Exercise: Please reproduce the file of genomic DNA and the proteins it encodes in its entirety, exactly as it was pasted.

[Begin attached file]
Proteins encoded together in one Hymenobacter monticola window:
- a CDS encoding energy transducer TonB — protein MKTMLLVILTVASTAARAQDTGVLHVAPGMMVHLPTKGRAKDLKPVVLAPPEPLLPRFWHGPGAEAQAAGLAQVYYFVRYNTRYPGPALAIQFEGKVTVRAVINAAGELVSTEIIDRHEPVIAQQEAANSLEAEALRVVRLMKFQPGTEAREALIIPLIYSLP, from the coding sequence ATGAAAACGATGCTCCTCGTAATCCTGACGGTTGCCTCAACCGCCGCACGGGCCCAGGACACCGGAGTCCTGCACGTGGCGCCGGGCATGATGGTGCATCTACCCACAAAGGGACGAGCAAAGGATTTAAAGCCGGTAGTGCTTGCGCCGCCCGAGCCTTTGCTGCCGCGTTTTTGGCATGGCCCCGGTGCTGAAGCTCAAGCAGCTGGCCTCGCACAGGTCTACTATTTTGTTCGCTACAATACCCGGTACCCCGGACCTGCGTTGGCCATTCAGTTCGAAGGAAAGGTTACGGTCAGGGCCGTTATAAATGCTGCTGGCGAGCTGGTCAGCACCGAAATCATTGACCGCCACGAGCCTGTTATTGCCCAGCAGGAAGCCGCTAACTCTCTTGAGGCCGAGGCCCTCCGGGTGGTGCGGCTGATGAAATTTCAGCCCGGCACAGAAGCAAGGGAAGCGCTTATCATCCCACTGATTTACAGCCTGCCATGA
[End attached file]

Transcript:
Proteins encoded together in one Hymenobacter monticola window:
- a CDS encoding energy transducer TonB — protein MKTMLLVILTVASTAARAQDTGVLHVAPGMMVHLPTKGRAKDLKPVVLAPPEPLLPRFWHGPGAEAQAAGLAQVYYFVRYNTRYPGPALAIQFEGKVTVRAVINAAGELVSTEIIDRHEPVIAQQEAANSLEAEALRVVRLMKFQPGTEAREALIIPLIYSLP, from the coding sequence ATGAAAACGATGCTCCTCGTAATCCTGACGGTTGCCTCAACCGCCGCACGGGCCCAGGACACCGGAGTCCTGCACGTGGCGCCGGGCATGATGGTGCATCTACCCACAAAGGGACGAGCAAAGGATTTAAAGCCGGTAGTGCTTGCGCCGCCCGAGCCTTTGCTGCCGCGTTTTTGGCATGGCCCCGGTGCTGAAGCTCAAGCAGCTGGCCTCGCACAGGTCTACTATTTTGTTCGCTACAATACCCGGTACCCCGGACCTGCGTTGGCCATTCAGTTCGAAGGAAAGGTTACGGTCAGGGCCGTTATAAATGCTGCTGGCGAGCTGGTCAGCACCGAAATCATTGACCGCCACGAGCCTGTTATTGCCCAGCAGGAAGCCGCTAACTCTCTTGAGGCCGAGGCCCTCCGGGTGGTGCGGCTGATGAAATTTCAGCCCGGCACAGAAGCAAGGGAAGCGCTTATCATCCCACTGATTTACAGCCTGCCATGA